Vietnam, Singapore, and other Asean countries have also been left disappointed. While neither Vietnam nor Singapore was a party in the negotiations, both countries have served as hosts. Vietnam would have been pleased to be associated with a successful summit, but the actual outcome has been anti-climatic. Even the shine of last year’s Singapore summit could be seen to have faded somewhat in the wake of Hanoi.
However, some may be, if not pleased, then at least far more sanguine about this outcome. In the US, both Republican hawks and Mr Trump’s Democrat opponents were wary about the prospect of too many concessions being given to North Korea.
In their eyes, no deal is better than a bad one. China, Japan, and Russia, all long-time players in the Korean Peninsula’s denuclearisation process, have also expressed various reservations about the apparently close relationship between Mr Trump and Mr Kim. It will now be interesting to see how these countries react to the seemingly cooling ties between the two leaders.
Whither the bromance?
If Singapore represented the first date in the Trump-Kim bromance, then it was enough for vague promises and phone numbers to have been exchanged. In Hanoi, they were obliged to talk about the details of their relationship: setting boundaries and determining what each partner wants. Such discussions are much more complex.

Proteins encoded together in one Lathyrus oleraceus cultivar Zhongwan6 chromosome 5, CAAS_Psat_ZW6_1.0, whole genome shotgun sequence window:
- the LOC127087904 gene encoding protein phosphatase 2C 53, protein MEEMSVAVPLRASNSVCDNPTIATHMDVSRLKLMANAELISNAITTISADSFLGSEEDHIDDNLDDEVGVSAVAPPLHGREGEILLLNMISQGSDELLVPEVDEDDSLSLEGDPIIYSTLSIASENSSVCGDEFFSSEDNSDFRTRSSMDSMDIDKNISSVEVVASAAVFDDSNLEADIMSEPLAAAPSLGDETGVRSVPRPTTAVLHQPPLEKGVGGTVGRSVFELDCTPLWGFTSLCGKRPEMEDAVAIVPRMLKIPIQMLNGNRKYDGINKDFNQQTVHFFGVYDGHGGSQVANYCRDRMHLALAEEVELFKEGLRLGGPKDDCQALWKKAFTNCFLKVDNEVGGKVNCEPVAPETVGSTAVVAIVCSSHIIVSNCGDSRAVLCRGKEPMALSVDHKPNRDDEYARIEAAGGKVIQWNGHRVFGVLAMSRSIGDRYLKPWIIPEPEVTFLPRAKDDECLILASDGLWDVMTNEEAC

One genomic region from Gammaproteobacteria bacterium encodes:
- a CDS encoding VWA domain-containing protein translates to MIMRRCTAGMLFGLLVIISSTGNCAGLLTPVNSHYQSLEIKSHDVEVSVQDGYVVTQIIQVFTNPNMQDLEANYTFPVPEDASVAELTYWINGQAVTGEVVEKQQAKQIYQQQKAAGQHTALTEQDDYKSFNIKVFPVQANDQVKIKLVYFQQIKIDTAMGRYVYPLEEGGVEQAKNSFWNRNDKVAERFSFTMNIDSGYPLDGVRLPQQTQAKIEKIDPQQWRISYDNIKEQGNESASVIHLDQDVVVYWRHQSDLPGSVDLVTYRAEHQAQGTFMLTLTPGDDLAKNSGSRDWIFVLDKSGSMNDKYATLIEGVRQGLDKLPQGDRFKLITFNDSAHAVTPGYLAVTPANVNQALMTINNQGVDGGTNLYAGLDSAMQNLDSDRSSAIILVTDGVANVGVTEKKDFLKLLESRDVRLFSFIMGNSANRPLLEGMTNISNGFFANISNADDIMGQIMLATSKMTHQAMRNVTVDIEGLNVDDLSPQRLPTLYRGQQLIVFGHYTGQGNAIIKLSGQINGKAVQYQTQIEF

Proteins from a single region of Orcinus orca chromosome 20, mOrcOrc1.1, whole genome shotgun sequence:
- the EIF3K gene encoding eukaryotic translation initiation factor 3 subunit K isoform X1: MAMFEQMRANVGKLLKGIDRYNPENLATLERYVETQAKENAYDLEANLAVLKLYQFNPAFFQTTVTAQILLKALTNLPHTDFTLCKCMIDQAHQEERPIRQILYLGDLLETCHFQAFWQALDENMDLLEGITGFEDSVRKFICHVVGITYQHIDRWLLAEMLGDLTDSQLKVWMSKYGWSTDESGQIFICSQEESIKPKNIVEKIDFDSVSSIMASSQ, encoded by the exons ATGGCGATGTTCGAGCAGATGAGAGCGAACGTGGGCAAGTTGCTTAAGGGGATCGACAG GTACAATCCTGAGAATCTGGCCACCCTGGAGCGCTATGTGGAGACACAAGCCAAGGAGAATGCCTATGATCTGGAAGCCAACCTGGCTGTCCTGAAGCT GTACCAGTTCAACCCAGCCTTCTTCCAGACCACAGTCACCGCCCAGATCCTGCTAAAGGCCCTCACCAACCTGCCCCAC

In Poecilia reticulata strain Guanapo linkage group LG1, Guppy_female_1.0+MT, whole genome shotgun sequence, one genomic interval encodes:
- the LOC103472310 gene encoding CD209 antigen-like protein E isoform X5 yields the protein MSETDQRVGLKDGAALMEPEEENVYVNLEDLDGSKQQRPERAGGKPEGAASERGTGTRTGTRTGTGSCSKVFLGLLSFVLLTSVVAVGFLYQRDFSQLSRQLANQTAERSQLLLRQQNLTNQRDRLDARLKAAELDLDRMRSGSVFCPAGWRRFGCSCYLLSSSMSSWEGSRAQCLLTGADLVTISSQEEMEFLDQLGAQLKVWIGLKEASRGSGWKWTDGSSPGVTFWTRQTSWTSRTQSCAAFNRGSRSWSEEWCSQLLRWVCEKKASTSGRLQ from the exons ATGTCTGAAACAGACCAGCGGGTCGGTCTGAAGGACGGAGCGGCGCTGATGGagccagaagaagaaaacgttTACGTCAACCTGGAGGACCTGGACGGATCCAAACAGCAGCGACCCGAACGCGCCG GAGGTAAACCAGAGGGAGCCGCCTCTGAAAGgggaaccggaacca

Will there be a breakup, or will the US and North Korea be able to take their relationship to the next level? Much depends on whether the US and North Korea will indeed be continuing talks at the working level. For the moment, both parties have insisted they want to keep the process going. The mood has not turned hostile, though it is far more subdued.
There is also the question of continuity in negotiations. Mr Trump has stressed that the peace and denuclearisation process with North Korea is a long-term endeavour, and rightly so.
However, politics can be fickle, and Mr Trump faces a looming election battle in 2020. He himself has worked to actively dismantle much of what his predecessor achieved. Even if the bromance is not over, it remains to be seen if a future US leader will file for divorce in 2020 and beyond.
ABOUT THE AUTHOR
The writers are from the Singapore Institute of International Affairs. Nicholas Fang is director of security and global affairs, and Aaron Choo is assistant director of international affairs and digital media. This commentary was first published in The Business Times on 2 March 2019.